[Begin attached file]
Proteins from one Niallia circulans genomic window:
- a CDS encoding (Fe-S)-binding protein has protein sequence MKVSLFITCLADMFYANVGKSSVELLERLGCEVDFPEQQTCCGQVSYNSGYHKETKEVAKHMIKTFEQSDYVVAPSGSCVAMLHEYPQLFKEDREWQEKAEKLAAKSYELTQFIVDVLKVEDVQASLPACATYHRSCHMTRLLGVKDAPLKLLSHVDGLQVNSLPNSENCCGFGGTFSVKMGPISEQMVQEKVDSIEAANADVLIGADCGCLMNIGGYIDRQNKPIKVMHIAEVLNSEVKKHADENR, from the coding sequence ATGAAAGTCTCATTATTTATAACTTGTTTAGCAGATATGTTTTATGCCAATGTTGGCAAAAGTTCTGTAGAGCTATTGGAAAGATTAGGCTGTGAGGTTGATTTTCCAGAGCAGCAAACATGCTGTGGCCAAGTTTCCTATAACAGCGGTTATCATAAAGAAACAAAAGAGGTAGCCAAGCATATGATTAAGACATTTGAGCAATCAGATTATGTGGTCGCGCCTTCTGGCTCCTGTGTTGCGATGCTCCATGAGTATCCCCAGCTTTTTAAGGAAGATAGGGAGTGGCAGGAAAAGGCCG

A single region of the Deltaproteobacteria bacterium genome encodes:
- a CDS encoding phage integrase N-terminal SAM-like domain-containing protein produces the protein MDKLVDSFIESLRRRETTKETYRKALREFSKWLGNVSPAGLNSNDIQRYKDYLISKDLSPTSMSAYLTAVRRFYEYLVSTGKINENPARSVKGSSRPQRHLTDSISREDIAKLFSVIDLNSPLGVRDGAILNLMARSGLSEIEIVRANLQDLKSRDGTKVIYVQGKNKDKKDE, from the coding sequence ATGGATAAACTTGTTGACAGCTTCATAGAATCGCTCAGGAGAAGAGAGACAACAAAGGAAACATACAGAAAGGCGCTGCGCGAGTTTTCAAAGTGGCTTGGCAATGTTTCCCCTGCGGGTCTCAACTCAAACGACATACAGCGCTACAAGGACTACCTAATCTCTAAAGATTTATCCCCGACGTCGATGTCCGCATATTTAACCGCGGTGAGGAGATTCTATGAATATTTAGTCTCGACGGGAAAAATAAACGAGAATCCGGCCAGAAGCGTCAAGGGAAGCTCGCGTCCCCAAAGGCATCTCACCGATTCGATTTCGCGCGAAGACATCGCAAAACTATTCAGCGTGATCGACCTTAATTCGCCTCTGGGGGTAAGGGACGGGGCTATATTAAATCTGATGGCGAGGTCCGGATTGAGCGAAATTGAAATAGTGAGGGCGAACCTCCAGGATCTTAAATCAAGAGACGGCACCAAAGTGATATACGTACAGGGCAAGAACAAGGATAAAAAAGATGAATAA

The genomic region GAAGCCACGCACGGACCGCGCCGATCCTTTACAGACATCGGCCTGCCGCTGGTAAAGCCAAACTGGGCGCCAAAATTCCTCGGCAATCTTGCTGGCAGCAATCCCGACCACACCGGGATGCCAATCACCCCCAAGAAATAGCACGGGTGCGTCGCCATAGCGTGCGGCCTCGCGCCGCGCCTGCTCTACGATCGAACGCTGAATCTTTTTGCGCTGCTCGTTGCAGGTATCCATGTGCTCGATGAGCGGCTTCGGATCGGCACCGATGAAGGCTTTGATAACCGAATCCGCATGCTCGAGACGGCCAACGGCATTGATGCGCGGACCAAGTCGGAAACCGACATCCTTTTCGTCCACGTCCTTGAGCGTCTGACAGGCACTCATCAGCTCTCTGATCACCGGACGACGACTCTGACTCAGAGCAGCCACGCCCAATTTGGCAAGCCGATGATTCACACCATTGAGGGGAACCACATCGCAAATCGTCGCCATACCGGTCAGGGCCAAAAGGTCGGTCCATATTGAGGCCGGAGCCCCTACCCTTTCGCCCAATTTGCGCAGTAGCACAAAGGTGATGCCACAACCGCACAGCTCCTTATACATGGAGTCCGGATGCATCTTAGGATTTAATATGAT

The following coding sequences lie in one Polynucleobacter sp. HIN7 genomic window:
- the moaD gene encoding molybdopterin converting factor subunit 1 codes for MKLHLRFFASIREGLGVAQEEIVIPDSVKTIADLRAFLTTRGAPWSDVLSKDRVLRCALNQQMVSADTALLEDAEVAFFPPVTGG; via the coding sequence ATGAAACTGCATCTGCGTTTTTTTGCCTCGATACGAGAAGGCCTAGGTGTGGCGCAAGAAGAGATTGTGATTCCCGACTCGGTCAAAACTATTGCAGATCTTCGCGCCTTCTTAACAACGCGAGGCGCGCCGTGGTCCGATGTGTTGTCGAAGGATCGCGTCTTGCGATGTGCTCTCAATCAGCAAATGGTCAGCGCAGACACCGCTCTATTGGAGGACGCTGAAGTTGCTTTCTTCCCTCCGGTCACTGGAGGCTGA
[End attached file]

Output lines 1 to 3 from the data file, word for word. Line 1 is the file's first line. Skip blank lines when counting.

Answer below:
Proteins from one Niallia circulans genomic window:
- a CDS encoding (Fe-S)-binding protein has protein sequence MKVSLFITCLADMFYANVGKSSVELLERLGCEVDFPEQQTCCGQVSYNSGYHKETKEVAKHMIKTFEQSDYVVAPSGSCVAMLHEYPQLFKEDREWQEKAEKLAAKSYELTQFIVDVLKVEDVQASLPACATYHRSCHMTRLLGVKDAPLKLLSHVDGLQVNSLPNSENCCGFGGTFSVKMGPISEQMVQEKVDSIEAANADVLIGADCGCLMNIGGYIDRQNKPIKVMHIAEVLNSEVKKHADENR, from the coding sequence ATGAAAGTCTCATTATTTATAACTTGTTTAGCAGATATGTTTTATGCCAATGTTGGCAAAAGTTCTGTAGAGCTATTGGAAAGATTAGGCTGTGAGGTTGATTTTCCAGAGCAGCAAACATGCTGTGGCCAAGTTTCCTATAACAGCGGTTATCATAAAGAAACAAAAGAGGTAGCCAAGCATATGATTAAGACATTTGAGCAATCAGATTATGTGGTCGCGCCTTCTGGCTCCTGTGTTGCGATGCTCCATGAGTATCCCCAGCTTTTTAAGGAAGATAGGGAGTGGCAGGAAAAGGCCG

A single region of the Deltaproteobacteria bacterium genome encodes: